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ALL THE PRESIDENT'S KATZENJAMMER KIDS
That flaming object flashing past your window is not Halley's comet. It's Bill Clinton, heading with breathtaking speed toward record lows in his popularity. As a result, the White House has plunged deep into a uniquely Clintonesque invention: The perpetual, multitiered, rolling staff
It's not a pretty sight. As a governor and a Presidential campaigner, Clinton was constantly supplanting aides with newcomers. Hardly anyone got fired, and the top-heavy structure lurched from crisis to crisis--while somehow serving Clinton's needs. Again, Clinton is rushing in reinforcements.
The turmoil is further cooling CEOs' ardor for the Administration. "It's frightening to watch," says David R. Whitwam, chairman and CEO of Whirlpool Corp. "It's an organizational issue. Clinton badly underestimated the complexity" of Washington.
True, but at least the President gets credit for realizing the problem. He signaled a move back to the center by hiring Washington veteran David Gergen, a savvy insider who put the spit-shine on Reaganomics, as communications czar. Other changes are in the works, and when Clinton is done, he'll have a three-tiered setup that may look like this:
-- Grownups. Given the job of repackaging Clinton as a "New Democrat," Gergen will lead frustrated Administration centrists. But he'll have to share power with Chief of Staff Thomas F. "Mack" McLarty III, who will spend much of his time lobbying Congress, where he's liked more than Clinton. Make no mistake, though, McLarty's star has dimmed. He may cede operational decisions to Harold Ickes, a New York attorney known for his take-no-prisoners management style. Negotiation on Ickes' role and arrival date are under way.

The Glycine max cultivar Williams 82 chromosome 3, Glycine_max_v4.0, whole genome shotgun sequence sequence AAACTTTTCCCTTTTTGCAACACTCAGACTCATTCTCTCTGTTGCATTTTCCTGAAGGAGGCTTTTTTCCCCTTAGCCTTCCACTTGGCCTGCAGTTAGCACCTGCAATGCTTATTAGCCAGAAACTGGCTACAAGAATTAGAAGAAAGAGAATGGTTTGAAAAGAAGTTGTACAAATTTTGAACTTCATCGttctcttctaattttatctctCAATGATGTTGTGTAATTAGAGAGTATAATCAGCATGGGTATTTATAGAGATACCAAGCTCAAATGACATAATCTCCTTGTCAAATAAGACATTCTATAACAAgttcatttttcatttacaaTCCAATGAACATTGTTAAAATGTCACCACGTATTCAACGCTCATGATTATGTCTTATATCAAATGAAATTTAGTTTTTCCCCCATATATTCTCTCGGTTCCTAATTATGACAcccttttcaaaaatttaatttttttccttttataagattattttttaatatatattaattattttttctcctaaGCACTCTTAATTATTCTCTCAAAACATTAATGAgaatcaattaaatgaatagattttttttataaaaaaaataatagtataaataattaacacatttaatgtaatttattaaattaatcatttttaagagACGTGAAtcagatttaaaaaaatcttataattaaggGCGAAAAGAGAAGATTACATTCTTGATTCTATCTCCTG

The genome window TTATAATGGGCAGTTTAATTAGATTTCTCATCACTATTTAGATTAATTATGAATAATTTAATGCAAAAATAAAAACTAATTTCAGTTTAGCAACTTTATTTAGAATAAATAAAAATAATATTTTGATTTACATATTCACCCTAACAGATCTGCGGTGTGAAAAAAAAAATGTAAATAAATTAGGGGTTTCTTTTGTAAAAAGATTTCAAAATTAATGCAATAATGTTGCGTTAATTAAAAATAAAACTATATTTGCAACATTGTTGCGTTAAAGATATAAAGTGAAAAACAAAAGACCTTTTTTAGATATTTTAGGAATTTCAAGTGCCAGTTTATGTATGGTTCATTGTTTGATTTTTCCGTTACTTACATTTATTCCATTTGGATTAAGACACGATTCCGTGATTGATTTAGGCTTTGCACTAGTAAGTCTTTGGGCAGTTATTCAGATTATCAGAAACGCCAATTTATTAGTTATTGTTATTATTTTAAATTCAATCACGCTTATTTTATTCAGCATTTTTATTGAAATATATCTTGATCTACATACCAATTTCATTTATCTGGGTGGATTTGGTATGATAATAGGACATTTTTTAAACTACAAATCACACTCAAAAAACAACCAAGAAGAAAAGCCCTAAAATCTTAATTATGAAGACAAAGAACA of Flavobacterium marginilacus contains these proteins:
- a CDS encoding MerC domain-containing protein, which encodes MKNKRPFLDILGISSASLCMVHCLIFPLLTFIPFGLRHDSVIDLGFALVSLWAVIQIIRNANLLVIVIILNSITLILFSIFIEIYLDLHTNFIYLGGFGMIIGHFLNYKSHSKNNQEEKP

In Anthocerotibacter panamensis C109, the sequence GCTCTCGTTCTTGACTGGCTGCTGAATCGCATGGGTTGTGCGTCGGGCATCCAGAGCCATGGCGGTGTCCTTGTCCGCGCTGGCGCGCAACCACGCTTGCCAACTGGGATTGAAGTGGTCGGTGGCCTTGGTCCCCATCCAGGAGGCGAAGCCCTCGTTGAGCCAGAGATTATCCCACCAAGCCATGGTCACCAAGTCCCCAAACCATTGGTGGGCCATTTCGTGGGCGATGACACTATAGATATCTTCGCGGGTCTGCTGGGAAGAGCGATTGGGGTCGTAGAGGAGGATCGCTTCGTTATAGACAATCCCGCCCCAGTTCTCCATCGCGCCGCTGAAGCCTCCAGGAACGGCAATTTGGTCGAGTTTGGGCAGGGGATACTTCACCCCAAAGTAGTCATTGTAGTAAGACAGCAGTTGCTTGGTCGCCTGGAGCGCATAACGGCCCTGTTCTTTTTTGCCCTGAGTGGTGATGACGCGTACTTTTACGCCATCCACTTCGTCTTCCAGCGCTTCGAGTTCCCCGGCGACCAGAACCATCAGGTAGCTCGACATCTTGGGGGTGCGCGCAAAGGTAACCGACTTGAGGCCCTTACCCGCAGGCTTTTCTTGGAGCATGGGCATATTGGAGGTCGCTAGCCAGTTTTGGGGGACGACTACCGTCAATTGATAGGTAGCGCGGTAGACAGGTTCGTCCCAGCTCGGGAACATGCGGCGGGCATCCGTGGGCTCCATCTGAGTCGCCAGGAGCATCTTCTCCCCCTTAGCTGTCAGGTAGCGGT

The result, if Ickes signs on, would be a power-sharing accord that harkens back to Ronald Reagan's first-term "triumvirate." But unlike the generally conservative trio of James A. Baker III, Michael K. Deaver, and Edwin Meese III, Clinton's triad is made up of ill-fitting parts: Gergen backs rightist policies, McLarty straddles the middle, and Ickes hovers out in far left field. "Pure Clinton," sighs a Democratic pol. "He throws incompatible people together and assumes it'll work."
-- Walking wounded. Ex-message-meister George Stephan-opoulos, banished to the netherworld of "long-term strategy," remains an influential adviser. McLarty deputy Mark D. Gearan, seen as over his head in that post, will assume new duties jawboning mayors and governors. And Chief Counsel Bernard J. Nussbaum, whose clumsy intervention in Travelgate tarred Clinton, may be reined in by White House topsiders.
-- Casualties. Some aides could see their clout curbed. Government liaison chief Regina Montoya, accused of failing to sell Clintonomics at the grass roots, may depart. And Political Director Rahm Emanuel will see a veteran operative imposed over him. A fund-raising whiz, Emanuel is "very weak" as a strategist, according to a top Democratic official.
Viewing the White House turmoil with trademark serenity is McLarty, a former executive who is struggling in his role of tempering Bill Clinton's enthusiasms. Confident that the President's fortunes will recover when his new team gels and Congress approves his budget, McLarty insists Clinton Inc. is a long way from Chapter 11. "If you looked at us as a business, considering our accomplishments, we'd be quite successful."
That's a tough sell. Says Republican Richard E. Sabourin, CEO of BesTop Inc., a Colorado auto parts manufacturer: "If you play politics all the time and don't have priorities, you're going to drown in your own soup." Spoon, anyone?Edited by Stephen H. Wildstrom; Lee Walczak and Susan B. Garland, with Bureau ReportsReturn to top
ALL THE PRESIDENT'S KATZENJAMMER KIDS
While plunging popularity and White House turmoil may be pushing Bill Clinton back toward the center, a new poll suggests that when it comes to health-care reform, boldness is best. The survey, sponsored by the Robert Wood Johnson Foundation, found that 85% of Americans feel "major changes" or a "complete overhaul" of the health-care system is necessary. Paradoxically, 55% of those surveyed feel the nation spends too little on health care, yet 54% said the biggest problem facing the system is high costs. And by a 39%-to-31% margin, respondents favored government controls over competition as the best way to keep down costs. The poll found that Americans were willing, by a margin of 2 to 1, to pay higher taxes to insure health care for all. The favorite levies: stiff tax hikes on alcohol and cigarettes and a new tax on doctors, hospitals, and insurers.Return to top